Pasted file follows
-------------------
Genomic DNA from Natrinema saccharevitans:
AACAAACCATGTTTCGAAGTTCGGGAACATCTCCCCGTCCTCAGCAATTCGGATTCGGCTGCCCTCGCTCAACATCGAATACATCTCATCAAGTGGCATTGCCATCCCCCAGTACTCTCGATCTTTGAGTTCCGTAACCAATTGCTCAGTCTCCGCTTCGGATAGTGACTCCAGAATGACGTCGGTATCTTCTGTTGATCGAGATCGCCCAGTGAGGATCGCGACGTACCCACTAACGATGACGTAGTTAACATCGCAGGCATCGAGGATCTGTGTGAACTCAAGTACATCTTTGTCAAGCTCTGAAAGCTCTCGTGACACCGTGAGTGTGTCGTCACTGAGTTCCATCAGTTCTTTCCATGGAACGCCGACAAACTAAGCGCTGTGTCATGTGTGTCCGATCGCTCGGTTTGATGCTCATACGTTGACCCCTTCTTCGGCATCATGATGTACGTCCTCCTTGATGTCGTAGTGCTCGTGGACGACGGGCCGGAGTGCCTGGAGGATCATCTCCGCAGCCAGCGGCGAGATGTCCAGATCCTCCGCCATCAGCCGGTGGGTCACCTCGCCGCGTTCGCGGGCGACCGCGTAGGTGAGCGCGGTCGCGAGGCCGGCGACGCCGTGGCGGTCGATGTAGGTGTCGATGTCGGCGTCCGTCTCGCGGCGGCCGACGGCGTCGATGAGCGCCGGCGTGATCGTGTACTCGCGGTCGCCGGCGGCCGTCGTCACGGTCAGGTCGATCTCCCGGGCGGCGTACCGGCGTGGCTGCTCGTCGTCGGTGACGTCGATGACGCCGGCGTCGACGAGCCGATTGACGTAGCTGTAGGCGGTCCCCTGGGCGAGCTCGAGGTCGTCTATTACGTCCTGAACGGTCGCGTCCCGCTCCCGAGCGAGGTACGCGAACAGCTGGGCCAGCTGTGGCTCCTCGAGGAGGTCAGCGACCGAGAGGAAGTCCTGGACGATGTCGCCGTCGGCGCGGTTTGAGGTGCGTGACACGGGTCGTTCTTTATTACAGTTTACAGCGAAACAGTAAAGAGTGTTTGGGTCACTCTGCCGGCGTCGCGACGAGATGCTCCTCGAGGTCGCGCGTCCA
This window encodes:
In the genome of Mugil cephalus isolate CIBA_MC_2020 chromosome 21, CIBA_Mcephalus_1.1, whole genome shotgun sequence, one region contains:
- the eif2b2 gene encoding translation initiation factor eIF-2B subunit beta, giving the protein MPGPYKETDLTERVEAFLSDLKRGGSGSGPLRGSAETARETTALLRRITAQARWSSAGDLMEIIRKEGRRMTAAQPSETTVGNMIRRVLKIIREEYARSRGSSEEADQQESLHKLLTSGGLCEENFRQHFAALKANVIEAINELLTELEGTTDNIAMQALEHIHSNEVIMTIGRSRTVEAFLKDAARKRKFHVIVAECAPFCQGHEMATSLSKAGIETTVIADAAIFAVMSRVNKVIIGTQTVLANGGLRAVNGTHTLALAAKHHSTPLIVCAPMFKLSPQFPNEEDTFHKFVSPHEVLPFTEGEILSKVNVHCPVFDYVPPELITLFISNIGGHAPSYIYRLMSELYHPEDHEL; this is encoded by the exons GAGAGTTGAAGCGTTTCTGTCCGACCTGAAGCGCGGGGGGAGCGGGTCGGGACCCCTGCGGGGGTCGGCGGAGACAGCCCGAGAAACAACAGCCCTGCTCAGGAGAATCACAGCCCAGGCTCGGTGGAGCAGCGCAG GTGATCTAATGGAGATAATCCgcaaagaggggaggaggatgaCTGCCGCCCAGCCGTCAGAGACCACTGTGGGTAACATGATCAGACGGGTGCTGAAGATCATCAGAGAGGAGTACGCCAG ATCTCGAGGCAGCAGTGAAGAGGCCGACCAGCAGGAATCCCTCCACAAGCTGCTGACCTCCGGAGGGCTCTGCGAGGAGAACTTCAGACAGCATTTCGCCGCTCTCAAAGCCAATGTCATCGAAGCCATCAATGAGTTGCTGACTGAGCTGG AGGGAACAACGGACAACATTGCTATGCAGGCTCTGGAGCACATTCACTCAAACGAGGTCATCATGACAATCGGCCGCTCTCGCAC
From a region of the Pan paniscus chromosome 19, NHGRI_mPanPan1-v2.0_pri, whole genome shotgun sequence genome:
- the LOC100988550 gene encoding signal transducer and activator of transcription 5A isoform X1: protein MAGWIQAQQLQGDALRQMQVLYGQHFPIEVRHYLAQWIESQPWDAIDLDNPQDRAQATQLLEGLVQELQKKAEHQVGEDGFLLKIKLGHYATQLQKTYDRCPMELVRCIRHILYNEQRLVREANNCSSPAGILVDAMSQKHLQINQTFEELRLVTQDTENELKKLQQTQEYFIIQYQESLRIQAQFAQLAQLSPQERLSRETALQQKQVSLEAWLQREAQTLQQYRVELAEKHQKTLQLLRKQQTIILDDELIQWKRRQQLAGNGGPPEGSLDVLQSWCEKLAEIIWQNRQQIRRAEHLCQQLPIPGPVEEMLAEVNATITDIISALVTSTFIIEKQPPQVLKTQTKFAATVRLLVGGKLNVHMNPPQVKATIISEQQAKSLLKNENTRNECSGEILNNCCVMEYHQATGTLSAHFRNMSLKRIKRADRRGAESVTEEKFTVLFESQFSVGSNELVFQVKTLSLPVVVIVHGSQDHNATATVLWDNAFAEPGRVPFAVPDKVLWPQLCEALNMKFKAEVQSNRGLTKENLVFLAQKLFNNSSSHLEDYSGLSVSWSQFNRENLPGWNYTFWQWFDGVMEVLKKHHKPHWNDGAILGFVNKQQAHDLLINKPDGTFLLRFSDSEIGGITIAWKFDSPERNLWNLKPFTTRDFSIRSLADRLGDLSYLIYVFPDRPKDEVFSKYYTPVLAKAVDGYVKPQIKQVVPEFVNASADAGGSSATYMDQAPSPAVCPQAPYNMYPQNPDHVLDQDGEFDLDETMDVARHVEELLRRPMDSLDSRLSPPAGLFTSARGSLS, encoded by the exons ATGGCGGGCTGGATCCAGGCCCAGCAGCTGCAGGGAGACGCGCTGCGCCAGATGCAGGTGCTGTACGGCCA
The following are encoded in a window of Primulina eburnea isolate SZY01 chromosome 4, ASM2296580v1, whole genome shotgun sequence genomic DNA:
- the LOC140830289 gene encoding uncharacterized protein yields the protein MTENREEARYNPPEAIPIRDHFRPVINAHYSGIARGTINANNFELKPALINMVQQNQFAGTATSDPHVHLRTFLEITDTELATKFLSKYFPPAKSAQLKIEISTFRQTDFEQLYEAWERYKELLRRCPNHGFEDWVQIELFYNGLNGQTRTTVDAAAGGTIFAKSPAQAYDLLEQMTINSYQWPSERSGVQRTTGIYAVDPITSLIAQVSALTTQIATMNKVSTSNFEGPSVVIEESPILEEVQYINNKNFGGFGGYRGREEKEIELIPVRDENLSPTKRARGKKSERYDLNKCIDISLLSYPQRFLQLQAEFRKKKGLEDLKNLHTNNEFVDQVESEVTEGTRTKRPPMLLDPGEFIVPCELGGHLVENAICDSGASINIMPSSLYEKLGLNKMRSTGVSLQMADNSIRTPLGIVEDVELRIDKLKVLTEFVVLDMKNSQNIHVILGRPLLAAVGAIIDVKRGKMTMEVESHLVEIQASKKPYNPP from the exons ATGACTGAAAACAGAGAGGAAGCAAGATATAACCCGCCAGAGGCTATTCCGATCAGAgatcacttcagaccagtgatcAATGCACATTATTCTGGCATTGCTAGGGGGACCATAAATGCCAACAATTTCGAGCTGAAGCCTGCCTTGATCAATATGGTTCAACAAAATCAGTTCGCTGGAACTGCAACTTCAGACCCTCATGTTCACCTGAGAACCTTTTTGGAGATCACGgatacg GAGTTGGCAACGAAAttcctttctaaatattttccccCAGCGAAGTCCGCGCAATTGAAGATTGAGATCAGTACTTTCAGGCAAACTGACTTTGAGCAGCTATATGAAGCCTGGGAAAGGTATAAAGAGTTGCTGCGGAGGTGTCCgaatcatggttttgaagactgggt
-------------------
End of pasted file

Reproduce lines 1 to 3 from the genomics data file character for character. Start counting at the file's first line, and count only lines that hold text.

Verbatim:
Genomic DNA from Natrinema saccharevitans:
AACAAACCATGTTTCGAAGTTCGGGAACATCTCCCCGTCCTCAGCAATTCGGATTCGGCTGCCCTCGCTCAACATCGAATACATCTCATCAAGTGGCATTGCCATCCCCCAGTACTCTCGATCTTTGAGTTCCGTAACCAATTGCTCAGTCTCCGCTTCGGATAGTGACTCCAGAATGACGTCGGTATCTTCTGTTGATCGAGATCGCCCAGTGAGGATCGCGACGTACCCACTAACGATGACGTAGTTAACATCGCAGGCATCGAGGATCTGTGTGAACTCAAGTACATCTTTGTCAAGCTCTGAAAGCTCTCGTGACACCGTGAGTGTGTCGTCACTGAGTTCCATCAGTTCTTTCCATGGAACGCCGACAAACTAAGCGCTGTGTCATGTGTGTCCGATCGCTCGGTTTGATGCTCATACGTTGACCCCTTCTTCGGCATCATGATGTACGTCCTCCTTGATGTCGTAGTGCTCGTGGACGACGGGCCGGAGTGCCTGGAGGATCATCTCCGCAGCCAGCGGCGAGATGTCCAGATCCTCCGCCATCAGCCGGTGGGTCACCTCGCCGCGTTCGCGGGCGACCGCGTAGGTGAGCGCGGTCGCGAGGCCGGCGACGCCGTGGCGGTCGATGTAGGTGTCGATGTCGGCGTCCGTCTCGCGGCGGCCGACGGCGTCGATGAGCGCCGGCGTGATCGTGTACTCGCGGTCGCCGGCGGCCGTCGTCACGGTCAGGTCGATCTCCCGGGCGGCGTACCGGCGTGGCTGCTCGTCGTCGGTGACGTCGATGACGCCGGCGTCGACGAGCCGATTGACGTAGCTGTAGGCGGTCCCCTGGGCGAGCTCGAGGTCGTCTATTACGTCCTGAACGGTCGCGTCCCGCTCCCGAGCGAGGTACGCGAACAGCTGGGCCAGCTGTGGCTCCTCGAGGAGGTCAGCGACCGAGAGGAAGTCCTGGACGATGTCGCCGTCGGCGCGGTTTGAGGTGCGTGACACGGGTCGTTCTTTATTACAGTTTACAGCGAAACAGTAAAGAGTGTTTGGGTCACTCTGCCGGCGTCGCGACGAGATGCTCCTCGAGGTCGCGCGTCCA
This window encodes: